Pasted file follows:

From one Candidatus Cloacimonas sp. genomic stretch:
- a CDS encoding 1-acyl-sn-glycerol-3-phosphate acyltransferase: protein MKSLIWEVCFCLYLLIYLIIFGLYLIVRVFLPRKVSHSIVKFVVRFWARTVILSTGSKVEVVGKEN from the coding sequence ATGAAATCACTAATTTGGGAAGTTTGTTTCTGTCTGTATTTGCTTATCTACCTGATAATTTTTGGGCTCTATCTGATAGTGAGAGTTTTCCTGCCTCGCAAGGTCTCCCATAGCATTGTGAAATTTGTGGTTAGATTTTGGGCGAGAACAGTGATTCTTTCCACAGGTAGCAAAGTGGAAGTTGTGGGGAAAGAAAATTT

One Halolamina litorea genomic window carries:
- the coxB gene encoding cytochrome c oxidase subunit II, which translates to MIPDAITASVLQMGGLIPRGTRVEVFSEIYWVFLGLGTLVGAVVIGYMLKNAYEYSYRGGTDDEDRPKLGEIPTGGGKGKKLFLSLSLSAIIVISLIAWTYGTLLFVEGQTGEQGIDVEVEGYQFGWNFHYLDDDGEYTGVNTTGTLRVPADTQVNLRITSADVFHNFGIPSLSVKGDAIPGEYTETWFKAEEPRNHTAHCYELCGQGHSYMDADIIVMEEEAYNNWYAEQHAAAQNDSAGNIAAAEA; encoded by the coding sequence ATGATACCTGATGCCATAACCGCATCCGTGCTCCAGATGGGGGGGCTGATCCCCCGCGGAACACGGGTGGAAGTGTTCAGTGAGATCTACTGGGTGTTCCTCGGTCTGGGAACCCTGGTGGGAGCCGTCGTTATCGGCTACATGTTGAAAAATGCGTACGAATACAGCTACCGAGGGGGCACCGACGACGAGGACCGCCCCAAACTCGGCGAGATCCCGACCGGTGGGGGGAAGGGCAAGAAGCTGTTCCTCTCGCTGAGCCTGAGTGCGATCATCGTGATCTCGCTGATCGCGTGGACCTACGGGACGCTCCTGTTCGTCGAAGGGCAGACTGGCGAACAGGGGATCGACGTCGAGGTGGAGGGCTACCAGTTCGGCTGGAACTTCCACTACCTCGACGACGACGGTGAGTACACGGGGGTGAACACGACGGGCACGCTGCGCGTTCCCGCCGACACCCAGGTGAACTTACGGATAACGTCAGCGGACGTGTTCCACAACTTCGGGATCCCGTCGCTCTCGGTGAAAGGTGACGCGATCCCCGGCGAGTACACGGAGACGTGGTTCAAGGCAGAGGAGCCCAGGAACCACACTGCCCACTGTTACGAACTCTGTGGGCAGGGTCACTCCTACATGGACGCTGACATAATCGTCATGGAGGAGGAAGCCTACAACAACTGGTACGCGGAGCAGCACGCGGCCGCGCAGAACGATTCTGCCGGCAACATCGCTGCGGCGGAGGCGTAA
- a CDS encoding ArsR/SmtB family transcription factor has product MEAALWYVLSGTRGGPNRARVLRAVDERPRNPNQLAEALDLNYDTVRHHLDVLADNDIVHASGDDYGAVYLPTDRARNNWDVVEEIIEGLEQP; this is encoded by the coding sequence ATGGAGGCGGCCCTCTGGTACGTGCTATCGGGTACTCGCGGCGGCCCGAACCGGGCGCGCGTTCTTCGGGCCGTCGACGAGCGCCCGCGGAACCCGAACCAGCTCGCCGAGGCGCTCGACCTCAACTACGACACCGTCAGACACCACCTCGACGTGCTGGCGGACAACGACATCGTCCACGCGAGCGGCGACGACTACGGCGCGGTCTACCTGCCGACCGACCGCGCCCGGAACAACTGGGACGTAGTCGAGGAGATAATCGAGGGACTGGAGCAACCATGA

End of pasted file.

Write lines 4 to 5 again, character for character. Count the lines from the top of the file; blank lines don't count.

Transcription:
- the coxB gene encoding cytochrome c oxidase subunit II, which translates to MIPDAITASVLQMGGLIPRGTRVEVFSEIYWVFLGLGTLVGAVVIGYMLKNAYEYSYRGGTDDEDRPKLGEIPTGGGKGKKLFLSLSLSAIIVISLIAWTYGTLLFVEGQTGEQGIDVEVEGYQFGWNFHYLDDDGEYTGVNTTGTLRVPADTQVNLRITSADVFHNFGIPSLSVKGDAIPGEYTETWFKAEEPRNHTAHCYELCGQGHSYMDADIIVMEEEAYNNWYAEQHAAAQNDSAGNIAAAEA; encoded by the coding sequence ATGATACCTGATGCCATAACCGCATCCGTGCTCCAGATGGGGGGGCTGATCCCCCGCGGAACACGGGTGGAAGTGTTCAGTGAGATCTACTGGGTGTTCCTCGGTCTGGGAACCCTGGTGGGAGCCGTCGTTATCGGCTACATGTTGAAAAATGCGTACGAATACAGCTACCGAGGGGGCACCGACGACGAGGACCGCCCCAAACTCGGCGAGATCCCGACCGGTGGGGGGAAGGGCAAGAAGCTGTTCCTCTCGCTGAGCCTGAGTGCGATCATCGTGATCTCGCTGATCGCGTGGACCTACGGGACGCTCCTGTTCGTCGAAGGGCAGACTGGCGAACAGGGGATCGACGTCGAGGTGGAGGGCTACCAGTTCGGCTGGAACTTCCACTACCTCGACGACGACGGTGAGTACACGGGGGTGAACACGACGGGCACGCTGCGCGTTCCCGCCGACACCCAGGTGAACTTACGGATAACGTCAGCGGACGTGTTCCACAACTTCGGGATCCCGTCGCTCTCGGTGAAAGGTGACGCGATCCCCGGCGAGTACACGGAGACGTGGTTCAAGGCAGAGGAGCCCAGGAACCACACTGCCCACTGTTACGAACTCTGTGGGCAGGGTCACTCCTACATGGACGCTGACATAATCGTCATGGAGGAGGAAGCCTACAACAACTGGTACGCGGAGCAGCACGCGGCCGCGCAGAACGATTCTGCCGGCAACATCGCTGCGGCGGAGGCGTAA
- a CDS encoding ArsR/SmtB family transcription factor has product MEAALWYVLSGTRGGPNRARVLRAVDERPRNPNQLAEALDLNYDTVRHHLDVLADNDIVHASGDDYGAVYLPTDRARNNWDVVEEIIEGLEQP; this is encoded by the coding sequence ATGGAGGCGGCCCTCTGGTACGTGCTATCGGGTACTCGCGGCGGCCCGAACCGGGCGCGCGTTCTTCGGGCCGTCGACGAGCGCCCGCGGAACCCGAACCAGCTCGCCGAGGCGCTCGACCTCAACTACGACACCGTCAGACACCACCTCGACGTGCTGGCGGACAACGACATCGTCCACGCGAGCGGCGACGACTACGGCGCGGTCTACCTGCCGACCGACCGCGCCCGGAACAACTGGGACGTAGTCGAGGAGATAATCGAGGGACTGGAGCAACCATGA